In the recent Chief Learning Officer magazine, I wrote an article on the basics of the cognitive science of learning. Given the evidence that “L&D isn’t doing near what it could and should, and what it is doing it is doing badly, other than that it’s fine” (as I say), at least one of the potential barriers is that L&D isn’t truly aware of what science says about their profession.
And I truly believe that if you’re a professional, you should be aware of the fundamental scientific basis of your profession. Pilots need to know aeronautics, physicians need to know physiology, etc. And therefore, I reckon L&D needs to know the cognitive background. But there’s more.
Knowing a suitable level of cognitive science is one thing, using that to assess your practices is another. Too often, we have what we call ‘inert knowledge’: we know it, but we don’t apply it. That’s not helpful. What has to happen is that processes need to be evaluated, improvements identified, interventions prioritized, enablement enacted, and progress reviewed. It’s just part of being a professional!
There are other sorts of audits possible (I know folks who do performance audits, and knowledge audits, etc), but I’m increasingly thinking that the one that matters is the one that aligns with how our brains work. Not at the neural level (there’s little of impact there), but at the cognitive level. Note that cognitive science includes social, conative and affective components (e.g. the culture and motivation), and neural, for that matter ;).
This isn’t an academic exercise. The increasing competition enabled by technology already suggests that optimal execution is only the cost of entry, and continual innovation will be the only sustainable differentiator. Both are cognitive functions, and the best outcomes will only be achieved when organizations are acting in accordance with how we think, work, and learn. This is about equipping your organization to kick some proverbial tail.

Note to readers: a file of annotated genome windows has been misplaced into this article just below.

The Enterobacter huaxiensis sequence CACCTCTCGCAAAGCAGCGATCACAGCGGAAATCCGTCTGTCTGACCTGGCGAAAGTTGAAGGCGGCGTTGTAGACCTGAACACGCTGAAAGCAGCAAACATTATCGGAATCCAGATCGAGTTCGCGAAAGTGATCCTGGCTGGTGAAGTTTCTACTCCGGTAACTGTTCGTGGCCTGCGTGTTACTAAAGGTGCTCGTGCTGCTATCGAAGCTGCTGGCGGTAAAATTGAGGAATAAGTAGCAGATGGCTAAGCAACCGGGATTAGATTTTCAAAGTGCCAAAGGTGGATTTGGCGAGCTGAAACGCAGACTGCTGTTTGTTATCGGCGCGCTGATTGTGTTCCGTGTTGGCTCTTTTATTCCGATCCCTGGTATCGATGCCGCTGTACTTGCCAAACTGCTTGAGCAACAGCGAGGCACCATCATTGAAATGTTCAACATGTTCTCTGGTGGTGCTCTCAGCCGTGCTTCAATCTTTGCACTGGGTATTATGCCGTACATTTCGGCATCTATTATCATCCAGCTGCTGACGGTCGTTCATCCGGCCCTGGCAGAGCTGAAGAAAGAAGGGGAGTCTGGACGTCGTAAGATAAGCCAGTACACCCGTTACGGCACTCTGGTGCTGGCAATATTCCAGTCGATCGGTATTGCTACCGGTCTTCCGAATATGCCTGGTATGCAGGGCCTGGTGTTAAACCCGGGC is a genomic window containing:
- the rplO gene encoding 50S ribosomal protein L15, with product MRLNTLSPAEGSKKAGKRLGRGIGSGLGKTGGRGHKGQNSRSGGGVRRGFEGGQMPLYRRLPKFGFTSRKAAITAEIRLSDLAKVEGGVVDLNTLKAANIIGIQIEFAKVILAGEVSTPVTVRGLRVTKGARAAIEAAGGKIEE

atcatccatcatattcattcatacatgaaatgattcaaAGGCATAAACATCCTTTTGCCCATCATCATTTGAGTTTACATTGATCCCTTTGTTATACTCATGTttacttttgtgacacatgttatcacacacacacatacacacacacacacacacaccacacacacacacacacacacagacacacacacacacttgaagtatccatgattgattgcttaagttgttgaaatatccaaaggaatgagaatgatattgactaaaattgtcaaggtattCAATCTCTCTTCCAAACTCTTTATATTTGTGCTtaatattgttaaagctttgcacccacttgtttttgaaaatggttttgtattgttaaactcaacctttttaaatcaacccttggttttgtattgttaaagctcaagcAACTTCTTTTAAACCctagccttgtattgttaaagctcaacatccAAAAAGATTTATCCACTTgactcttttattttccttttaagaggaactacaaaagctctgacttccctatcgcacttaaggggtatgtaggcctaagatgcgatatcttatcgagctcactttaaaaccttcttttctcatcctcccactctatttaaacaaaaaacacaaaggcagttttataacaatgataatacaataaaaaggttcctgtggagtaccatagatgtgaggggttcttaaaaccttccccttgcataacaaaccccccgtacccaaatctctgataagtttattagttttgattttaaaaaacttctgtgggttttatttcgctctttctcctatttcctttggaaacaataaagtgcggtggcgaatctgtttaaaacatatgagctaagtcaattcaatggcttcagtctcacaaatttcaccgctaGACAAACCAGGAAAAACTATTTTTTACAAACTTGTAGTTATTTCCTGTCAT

I’m drafting an initial such instrument, with associated recommendations. I welcome your thoughts, and any interest in engaging around this.
One of the reasons it is difficult for executives, managers, consultants and knowledge workers to perform COGNITIVE AUDITS, is because there is no knowledge science from which to understand what knowledge is, or how to understand the cognitive process. Knowledge science is not neural science, it is very different. Sure we can say that every neuron in the brain has the digital capacity of a 1 or 0. Yes/No. Right/Wrong. Connect/Don’t Connect. And that there are 100,000,000,000 neural bits of brain power that compose the brain per Scientific America, but how does the aggregated brain power translate into knowledge. That is the question of knowledge science and the basis of cognitive audits. I like the phrase.
DL, not sure if you’re for or against, but given the final comment, I’ll assume for. Yes, I think there are strong bases upon which we can develop and assess alignment with our cognitive function. It’s not simple or obvious, but there are reliable ways our cognitive functions manifest. These can be assessed and any deficits can be target with specific interventions.